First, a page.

In this essay Drout and Smith use new “lexomic” methods of computer-assisted statistical analysis to identify a concentration of unusual lexical, metrical, grammatical, and formulaic features in lines 607-61 of Beowulf, a scene in which Queen Wealhtheow passes the cup of friendship to the assembled warriors. Although the passage contains a number of proper names, […]
The post A Pebble Smoothed by Tradition: Lines 607-61 of <em>Beowulf</em> as a Formulaic Set-piece appeared first on Oral Tradition.
This essay examines textual features of the Qur’ān that may emerge more prominently as a result of listening to it, features that might enhance insight gained during slow or silent reading sessions. Comparison with ancient Greek oral works, such as Homer, and an examination of Classical memory methodologies provide support for some of the oral […]
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The fairy-seers of Southeastern Europe are generally women who are able to communicate with the invisible world. They claim to see women-like creatures and transmit messages from them. Sometimes they fell into a trance-like state in order to establish a communication. During this process the fairy-seers can prophesy future events. They bring messages to the […]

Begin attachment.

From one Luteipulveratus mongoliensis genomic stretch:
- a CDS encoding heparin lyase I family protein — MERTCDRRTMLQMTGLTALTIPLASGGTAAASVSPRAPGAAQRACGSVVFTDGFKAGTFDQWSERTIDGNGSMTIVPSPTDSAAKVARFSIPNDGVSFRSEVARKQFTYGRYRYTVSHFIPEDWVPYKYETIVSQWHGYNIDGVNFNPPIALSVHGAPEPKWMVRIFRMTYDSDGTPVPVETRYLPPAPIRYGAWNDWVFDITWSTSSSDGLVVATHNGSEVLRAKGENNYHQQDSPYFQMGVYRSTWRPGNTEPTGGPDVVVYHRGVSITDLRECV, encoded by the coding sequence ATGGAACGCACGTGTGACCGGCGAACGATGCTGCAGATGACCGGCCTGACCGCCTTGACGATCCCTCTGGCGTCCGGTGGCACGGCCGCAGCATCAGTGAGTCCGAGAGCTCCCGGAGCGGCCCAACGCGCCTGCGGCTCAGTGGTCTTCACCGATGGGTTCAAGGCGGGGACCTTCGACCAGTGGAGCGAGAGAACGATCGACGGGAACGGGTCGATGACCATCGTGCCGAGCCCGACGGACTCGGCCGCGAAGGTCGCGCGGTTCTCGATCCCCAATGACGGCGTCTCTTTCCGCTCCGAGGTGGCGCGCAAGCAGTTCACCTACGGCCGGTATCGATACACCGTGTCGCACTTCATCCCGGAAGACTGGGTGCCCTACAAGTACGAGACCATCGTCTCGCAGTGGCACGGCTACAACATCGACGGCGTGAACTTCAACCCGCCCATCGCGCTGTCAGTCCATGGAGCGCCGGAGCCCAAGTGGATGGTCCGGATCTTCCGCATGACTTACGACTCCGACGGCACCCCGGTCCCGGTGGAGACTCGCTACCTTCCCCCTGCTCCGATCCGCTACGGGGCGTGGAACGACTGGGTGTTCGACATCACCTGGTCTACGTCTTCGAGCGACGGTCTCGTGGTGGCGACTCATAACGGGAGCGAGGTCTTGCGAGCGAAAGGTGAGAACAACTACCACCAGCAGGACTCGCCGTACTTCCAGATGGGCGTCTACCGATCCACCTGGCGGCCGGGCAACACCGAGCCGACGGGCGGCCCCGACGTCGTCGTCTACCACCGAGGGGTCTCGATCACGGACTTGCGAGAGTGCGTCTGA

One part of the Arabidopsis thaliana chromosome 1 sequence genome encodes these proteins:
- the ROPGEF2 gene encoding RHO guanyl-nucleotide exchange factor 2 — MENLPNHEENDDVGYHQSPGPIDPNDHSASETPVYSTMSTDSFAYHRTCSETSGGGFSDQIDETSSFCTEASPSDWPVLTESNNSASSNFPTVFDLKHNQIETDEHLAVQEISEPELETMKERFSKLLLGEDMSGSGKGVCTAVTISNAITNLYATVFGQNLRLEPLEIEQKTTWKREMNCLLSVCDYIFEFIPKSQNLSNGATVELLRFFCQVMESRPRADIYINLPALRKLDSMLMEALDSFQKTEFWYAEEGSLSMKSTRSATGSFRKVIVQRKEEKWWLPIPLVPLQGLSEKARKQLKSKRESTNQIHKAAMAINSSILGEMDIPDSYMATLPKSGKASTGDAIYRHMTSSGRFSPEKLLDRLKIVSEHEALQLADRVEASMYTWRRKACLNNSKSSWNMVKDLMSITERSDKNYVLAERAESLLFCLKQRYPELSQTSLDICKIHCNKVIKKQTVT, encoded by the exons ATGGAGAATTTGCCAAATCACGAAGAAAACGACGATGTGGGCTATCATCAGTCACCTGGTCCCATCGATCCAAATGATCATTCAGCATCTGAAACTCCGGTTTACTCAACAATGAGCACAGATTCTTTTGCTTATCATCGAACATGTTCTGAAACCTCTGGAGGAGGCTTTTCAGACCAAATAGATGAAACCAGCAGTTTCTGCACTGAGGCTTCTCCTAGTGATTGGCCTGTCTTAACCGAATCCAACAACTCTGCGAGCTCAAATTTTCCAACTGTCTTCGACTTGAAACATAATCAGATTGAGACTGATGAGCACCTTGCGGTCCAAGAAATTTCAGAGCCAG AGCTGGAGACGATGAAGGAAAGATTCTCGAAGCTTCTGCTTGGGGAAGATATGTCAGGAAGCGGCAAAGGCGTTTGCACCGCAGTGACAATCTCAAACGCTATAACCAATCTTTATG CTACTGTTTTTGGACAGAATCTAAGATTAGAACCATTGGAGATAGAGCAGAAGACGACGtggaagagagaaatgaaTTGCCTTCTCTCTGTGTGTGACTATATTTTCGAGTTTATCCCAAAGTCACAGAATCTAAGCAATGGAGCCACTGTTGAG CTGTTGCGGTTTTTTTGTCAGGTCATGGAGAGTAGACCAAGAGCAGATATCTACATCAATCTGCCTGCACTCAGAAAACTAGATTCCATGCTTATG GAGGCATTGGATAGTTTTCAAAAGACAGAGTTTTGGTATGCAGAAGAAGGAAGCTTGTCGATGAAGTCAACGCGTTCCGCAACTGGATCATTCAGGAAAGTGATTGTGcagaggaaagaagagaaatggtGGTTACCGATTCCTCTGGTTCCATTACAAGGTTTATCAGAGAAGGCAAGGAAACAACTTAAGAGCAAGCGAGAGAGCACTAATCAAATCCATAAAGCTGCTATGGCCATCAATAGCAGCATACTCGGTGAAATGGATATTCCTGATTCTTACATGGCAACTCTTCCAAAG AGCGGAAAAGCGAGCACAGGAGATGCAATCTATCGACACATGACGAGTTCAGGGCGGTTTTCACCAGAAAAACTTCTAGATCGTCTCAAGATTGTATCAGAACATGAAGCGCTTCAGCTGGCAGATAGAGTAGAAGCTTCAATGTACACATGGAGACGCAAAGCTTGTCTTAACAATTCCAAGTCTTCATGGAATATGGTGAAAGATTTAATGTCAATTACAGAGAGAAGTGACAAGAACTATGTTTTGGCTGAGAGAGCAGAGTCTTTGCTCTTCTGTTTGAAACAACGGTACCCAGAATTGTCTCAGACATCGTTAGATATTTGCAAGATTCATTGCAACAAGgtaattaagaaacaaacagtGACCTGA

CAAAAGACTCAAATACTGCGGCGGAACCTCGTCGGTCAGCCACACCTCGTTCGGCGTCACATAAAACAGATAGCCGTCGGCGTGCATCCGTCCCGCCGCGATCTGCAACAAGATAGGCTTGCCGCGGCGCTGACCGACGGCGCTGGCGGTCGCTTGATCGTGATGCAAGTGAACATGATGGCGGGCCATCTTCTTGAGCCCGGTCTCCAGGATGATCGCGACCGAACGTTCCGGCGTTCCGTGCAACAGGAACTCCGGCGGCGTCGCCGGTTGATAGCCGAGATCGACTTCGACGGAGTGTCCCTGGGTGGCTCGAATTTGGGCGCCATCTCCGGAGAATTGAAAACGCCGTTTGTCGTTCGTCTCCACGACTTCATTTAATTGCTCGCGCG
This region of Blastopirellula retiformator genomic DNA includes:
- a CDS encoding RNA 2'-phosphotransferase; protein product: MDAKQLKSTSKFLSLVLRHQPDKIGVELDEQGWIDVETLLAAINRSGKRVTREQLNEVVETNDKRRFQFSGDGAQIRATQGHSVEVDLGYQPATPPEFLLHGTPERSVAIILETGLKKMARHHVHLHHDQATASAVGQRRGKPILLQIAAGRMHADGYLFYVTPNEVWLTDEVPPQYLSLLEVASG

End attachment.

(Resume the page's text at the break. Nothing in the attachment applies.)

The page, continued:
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This essay considers the orality of ritual texts written in the Naxi dongba script from southwest China. Historically, the inherent orality of these texts has been largely ignored in favor of seeing them as a kind of visual “hieroglyphics.” Here, a case will be made that the Naxi texts represent an intermediary stage between the […]
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This essay identifies “The Scop’s Repertoire” as an Old English traditional theme. The theme associates the making of verse with three motifs: copiousness, orality, and antiquity. With close analogues in Old Saxon, Old and Middle High German, and Old Norse poetry, “The Scop’s Repertoire” originates in an oral Germanic tradition of versification. The theme thus […]
The post <em>Eall-feala Ealde Sæge</em>: Poetic Performance and “The Scop’s Repertoire” in Old English Verse appeared first on Oral Tradition.